Alphatec Financials Mixed for 2012
In a mix of a year that was good and bad for spine companies, Alphatec Holdings Inc. (parent company of Alphatec Spine Inc.) had a good year last year. The company recently released its financial results for the fourth quarter of fiscal year ending Dec. 31, 2012, and the numbers show an increase in revenue over the corresponding quarter the previous year.
Consolidated net revenues for the Q4 2012 were $52.7 million, an increase of 6.5 percent compared to $49.5 million reported for Q4 2011, or 7.9 percent on a constant currency basis.
Net revenues in the United States for the quarter were $34 million, up 4 percent, compared to $32.8 million reported for the same period in 2012. U.S. net revenues were driven by strong sales of the Alphatec’s biologics products and from revenues related to the company’s acquisition of Phygen, which contributed $1.2 million in revenue following the closing in November of 2012. Alphatec’s acquisition of the spinal implant manufacturer based in Irvine, Calif., was completed in September 2012, and cost $15.2 million in stock and cash.
International net revenues for the fourth quarter were $18.7 million, an increase of 11.6 percent compared to $16.8 million reported for the fourth quarter of 2011, or 15.7 percent on a constant currency basis. International sales growth continues to be driven by strong sales in Japan and Latin America, the company reported.
Overall, the quarter yielded $32 million in gross profit, compared to $25 million in the same quarter the previous year, giving a strong finish to 2012.
Though the quarter was strong, 2012’s overall performance was not that much different from 2011’s. Total revenues for 2012 was $196.3 million, down slightly from $197.7 million in 2011. Though 2012 ended at a net loss of $15 million, the company was able to curb losses year over year compared to a loss of $22 million in 2011.
Alphatec Spine gained a new CEO last year, Les Cross. “Since I became CEO last year, we have made significant changes to the organization through investments in leadership talent, operational process improvements, product licenses and an acquisition, which collectively contributed to our positive fourth quarter result and should provide a strong foundation going forward,” Cross said. “It was a challenging year for the entire organization to undertake Alphatec’s transformation, but with much of the heavy lifting now behind us our focus is on performance execution in 2013. The company’s employees have fully embraced a culture of continuous improvement to strengthen our competitive position.”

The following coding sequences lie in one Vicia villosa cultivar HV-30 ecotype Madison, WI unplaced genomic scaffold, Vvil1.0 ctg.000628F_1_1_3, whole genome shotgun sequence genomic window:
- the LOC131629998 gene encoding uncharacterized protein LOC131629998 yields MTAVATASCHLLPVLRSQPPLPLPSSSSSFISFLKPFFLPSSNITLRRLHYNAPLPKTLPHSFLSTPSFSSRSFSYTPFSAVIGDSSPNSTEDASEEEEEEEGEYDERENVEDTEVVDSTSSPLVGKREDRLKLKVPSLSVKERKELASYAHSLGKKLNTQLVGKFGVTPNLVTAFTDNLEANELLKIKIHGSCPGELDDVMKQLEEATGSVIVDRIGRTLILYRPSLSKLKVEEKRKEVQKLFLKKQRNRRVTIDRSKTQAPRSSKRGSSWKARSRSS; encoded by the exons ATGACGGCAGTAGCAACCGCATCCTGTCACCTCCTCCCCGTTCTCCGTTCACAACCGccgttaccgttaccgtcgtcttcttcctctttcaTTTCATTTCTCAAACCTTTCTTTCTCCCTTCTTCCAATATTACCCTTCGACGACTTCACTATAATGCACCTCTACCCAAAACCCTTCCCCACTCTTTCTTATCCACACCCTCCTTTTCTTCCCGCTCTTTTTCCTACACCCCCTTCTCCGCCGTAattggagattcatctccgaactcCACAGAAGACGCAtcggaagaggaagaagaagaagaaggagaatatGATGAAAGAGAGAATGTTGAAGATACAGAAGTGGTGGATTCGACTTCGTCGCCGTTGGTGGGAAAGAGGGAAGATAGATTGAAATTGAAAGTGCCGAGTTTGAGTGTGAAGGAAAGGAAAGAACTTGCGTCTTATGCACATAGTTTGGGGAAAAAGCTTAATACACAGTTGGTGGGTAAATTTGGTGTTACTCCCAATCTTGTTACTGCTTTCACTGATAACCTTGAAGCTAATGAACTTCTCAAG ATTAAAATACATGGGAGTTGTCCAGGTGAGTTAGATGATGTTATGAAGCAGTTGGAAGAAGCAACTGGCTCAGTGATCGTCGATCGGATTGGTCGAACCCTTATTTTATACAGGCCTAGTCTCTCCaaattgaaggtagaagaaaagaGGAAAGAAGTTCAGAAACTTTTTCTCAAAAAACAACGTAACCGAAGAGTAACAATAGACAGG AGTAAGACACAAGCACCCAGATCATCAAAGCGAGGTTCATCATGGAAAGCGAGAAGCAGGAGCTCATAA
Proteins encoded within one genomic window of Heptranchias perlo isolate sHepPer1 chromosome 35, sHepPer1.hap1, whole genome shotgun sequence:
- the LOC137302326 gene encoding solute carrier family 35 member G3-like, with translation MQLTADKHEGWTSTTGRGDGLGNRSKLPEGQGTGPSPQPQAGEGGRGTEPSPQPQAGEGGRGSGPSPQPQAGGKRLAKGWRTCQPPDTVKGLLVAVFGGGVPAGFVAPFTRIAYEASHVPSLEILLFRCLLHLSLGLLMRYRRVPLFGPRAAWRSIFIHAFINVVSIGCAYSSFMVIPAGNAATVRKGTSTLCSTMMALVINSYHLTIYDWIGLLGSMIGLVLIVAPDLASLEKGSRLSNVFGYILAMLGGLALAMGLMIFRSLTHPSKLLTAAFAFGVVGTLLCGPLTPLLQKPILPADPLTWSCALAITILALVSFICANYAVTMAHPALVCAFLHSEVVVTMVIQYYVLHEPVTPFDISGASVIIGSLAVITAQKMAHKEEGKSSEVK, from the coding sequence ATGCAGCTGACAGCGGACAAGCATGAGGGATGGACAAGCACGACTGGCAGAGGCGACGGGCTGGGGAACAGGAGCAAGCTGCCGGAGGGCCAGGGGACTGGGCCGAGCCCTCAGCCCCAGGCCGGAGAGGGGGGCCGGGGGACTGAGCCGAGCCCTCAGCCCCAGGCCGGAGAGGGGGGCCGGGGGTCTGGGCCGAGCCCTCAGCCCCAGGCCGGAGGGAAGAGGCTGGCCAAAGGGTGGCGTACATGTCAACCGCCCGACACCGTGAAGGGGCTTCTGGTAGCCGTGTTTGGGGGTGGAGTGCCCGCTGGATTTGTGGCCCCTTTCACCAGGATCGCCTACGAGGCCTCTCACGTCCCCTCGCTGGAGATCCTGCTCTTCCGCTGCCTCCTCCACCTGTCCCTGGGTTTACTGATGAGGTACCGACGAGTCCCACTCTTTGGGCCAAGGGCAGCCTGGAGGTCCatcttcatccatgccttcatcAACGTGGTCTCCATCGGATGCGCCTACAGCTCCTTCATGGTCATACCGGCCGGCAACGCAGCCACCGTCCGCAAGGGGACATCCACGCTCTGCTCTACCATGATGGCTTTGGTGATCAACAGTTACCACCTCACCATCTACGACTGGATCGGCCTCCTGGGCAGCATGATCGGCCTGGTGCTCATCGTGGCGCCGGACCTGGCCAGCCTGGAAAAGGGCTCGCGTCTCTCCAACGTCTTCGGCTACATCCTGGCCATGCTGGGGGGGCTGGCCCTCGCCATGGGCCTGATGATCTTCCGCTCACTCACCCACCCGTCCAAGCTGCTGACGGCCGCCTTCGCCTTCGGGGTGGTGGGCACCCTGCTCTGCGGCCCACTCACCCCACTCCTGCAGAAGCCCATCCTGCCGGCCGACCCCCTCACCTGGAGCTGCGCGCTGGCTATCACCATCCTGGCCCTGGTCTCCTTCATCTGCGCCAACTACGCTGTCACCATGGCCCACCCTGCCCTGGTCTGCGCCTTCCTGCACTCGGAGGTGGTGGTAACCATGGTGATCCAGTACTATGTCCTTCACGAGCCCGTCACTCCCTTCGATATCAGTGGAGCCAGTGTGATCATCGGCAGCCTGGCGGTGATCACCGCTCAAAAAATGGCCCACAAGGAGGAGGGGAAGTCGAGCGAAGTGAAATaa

Alphatec intends to change the U.S. Food and Drug Administration (FDA) classification of its stem cell product Puregen from a biologics to a tissue-based product. “We have … been engaged in discussions with the FDA to understand the structure of a clinical trial that would be required to obtain regulatory approval for PureGen should it not be classified as a tissue-based product,” Cross explained.
The FDA recently conducted site inspections at both vendors that procure, process, store and ship Puregen. Cross said that the agency issued several Form 483 observations, which are issued when condition at a site may violate any part of the Food, Drug and Cosmetic Act. “While the product has been implanted in over 3,500 patients with no adverse event related to the product, we have voluntarily taken the prudent approach to not ship any additional product until the observations have been addressed to the FDA’s satisfaction, which we hope will take less than one month,” Cross assured shareholders in a statement.
Alphatec Spine develops products for the treatment of spinal disorders associated with trauma, congenital deformities, disease and degeneration. The company is based in Carlsbad, Calif.